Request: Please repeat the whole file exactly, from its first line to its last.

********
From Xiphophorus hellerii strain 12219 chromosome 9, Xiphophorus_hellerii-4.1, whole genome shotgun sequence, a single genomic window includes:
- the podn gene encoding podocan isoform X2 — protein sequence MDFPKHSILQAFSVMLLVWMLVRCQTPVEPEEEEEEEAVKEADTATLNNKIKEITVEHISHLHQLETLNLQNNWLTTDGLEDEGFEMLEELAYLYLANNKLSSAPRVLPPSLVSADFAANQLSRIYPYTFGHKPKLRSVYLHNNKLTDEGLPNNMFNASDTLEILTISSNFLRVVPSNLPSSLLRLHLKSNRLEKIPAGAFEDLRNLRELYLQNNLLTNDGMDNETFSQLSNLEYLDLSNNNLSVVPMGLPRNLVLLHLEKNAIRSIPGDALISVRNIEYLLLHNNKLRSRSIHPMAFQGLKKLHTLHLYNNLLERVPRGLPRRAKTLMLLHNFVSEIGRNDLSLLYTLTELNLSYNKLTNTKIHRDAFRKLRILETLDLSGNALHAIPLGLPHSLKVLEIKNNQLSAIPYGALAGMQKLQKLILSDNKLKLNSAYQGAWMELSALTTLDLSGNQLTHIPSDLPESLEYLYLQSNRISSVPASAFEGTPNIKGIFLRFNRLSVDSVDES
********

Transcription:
From Xiphophorus hellerii strain 12219 chromosome 9, Xiphophorus_hellerii-4.1, whole genome shotgun sequence, a single genomic window includes:
- the podn gene encoding podocan isoform X2 — protein sequence MDFPKHSILQAFSVMLLVWMLVRCQTPVEPEEEEEEEAVKEADTATLNNKIKEITVEHISHLHQLETLNLQNNWLTTDGLEDEGFEMLEELAYLYLANNKLSSAPRVLPPSLVSADFAANQLSRIYPYTFGHKPKLRSVYLHNNKLTDEGLPNNMFNASDTLEILTISSNFLRVVPSNLPSSLLRLHLKSNRLEKIPAGAFEDLRNLRELYLQNNLLTNDGMDNETFSQLSNLEYLDLSNNNLSVVPMGLPRNLVLLHLEKNAIRSIPGDALISVRNIEYLLLHNNKLRSRSIHPMAFQGLKKLHTLHLYNNLLERVPRGLPRRAKTLMLLHNFVSEIGRNDLSLLYTLTELNLSYNKLTNTKIHRDAFRKLRILETLDLSGNALHAIPLGLPHSLKVLEIKNNQLSAIPYGALAGMQKLQKLILSDNKLKLNSAYQGAWMELSALTTLDLSGNQLTHIPSDLPESLEYLYLQSNRISSVPASAFEGTPNIKGIFLRFNRLSVDSVDES